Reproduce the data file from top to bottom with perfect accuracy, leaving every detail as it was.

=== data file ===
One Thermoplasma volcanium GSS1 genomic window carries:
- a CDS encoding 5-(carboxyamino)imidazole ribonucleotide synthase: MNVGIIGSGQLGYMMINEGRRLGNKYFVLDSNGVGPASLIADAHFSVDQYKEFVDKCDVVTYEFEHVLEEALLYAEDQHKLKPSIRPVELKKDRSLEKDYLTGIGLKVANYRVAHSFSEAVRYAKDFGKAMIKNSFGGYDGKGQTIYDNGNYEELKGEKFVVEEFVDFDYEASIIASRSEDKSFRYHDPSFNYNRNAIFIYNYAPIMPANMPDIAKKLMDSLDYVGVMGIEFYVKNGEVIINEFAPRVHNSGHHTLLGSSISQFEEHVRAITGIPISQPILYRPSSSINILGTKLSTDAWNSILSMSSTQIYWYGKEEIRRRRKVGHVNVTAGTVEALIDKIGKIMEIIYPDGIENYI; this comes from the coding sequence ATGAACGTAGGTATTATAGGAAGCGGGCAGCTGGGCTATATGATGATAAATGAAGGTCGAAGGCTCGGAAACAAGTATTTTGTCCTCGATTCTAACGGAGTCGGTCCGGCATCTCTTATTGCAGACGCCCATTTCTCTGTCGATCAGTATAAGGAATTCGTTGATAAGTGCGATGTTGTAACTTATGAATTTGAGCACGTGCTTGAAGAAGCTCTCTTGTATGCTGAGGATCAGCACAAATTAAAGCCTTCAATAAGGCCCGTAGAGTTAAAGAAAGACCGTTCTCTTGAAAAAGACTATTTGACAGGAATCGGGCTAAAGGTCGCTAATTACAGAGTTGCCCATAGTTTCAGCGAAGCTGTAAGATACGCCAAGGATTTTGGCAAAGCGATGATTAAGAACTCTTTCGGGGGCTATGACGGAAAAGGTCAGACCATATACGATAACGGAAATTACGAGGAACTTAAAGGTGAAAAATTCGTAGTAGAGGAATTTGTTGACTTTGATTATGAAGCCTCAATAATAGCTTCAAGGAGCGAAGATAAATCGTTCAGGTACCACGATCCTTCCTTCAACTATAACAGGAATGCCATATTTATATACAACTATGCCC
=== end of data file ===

One Thermoplasma volcanium GSS1 genomic window carries:
- a CDS encoding 5-(carboxyamino)imidazole ribonucleotide synthase: MNVGIIGSGQLGYMMINEGRRLGNKYFVLDSNGVGPASLIADAHFSVDQYKEFVDKCDVVTYEFEHVLEEALLYAEDQHKLKPSIRPVELKKDRSLEKDYLTGIGLKVANYRVAHSFSEAVRYAKDFGKAMIKNSFGGYDGKGQTIYDNGNYEELKGEKFVVEEFVDFDYEASIIASRSEDKSFRYHDPSFNYNRNAIFIYNYAPIMPANMPDIAKKLMDSLDYVGVMGIEFYVKNGEVIINEFAPRVHNSGHHTLLGSSISQFEEHVRAITGIPISQPILYRPSSSINILGTKLSTDAWNSILSMSSTQIYWYGKEEIRRRRKVGHVNVTAGTVEALIDKIGKIMEIIYPDGIENYI; this comes from the coding sequence ATGAACGTAGGTATTATAGGAAGCGGGCAGCTGGGCTATATGATGATAAATGAAGGTCGAAGGCTCGGAAACAAGTATTTTGTCCTCGATTCTAACGGAGTCGGTCCGGCATCTCTTATTGCAGACGCCCATTTCTCTGTCGATCAGTATAAGGAATTCGTTGATAAGTGCGATGTTGTAACTTATGAATTTGAGCACGTGCTTGAAGAAGCTCTCTTGTATGCTGAGGATCAGCACAAATTAAAGCCTTCAATAAGGCCCGTAGAGTTAAAGAAAGACCGTTCTCTTGAAAAAGACTATTTGACAGGAATCGGGCTAAAGGTCGCTAATTACAGAGTTGCCCATAGTTTCAGCGAAGCTGTAAGATACGCCAAGGATTTTGGCAAAGCGATGATTAAGAACTCTTTCGGGGGCTATGACGGAAAAGGTCAGACCATATACGATAACGGAAATTACGAGGAACTTAAAGGTGAAAAATTCGTAGTAGAGGAATTTGTTGACTTTGATTATGAAGCCTCAATAATAGCTTCAAGGAGCGAAGATAAATCGTTCAGGTACCACGATCCTTCCTTCAACTATAACAGGAATGCCATATTTATATACAACTATGCCC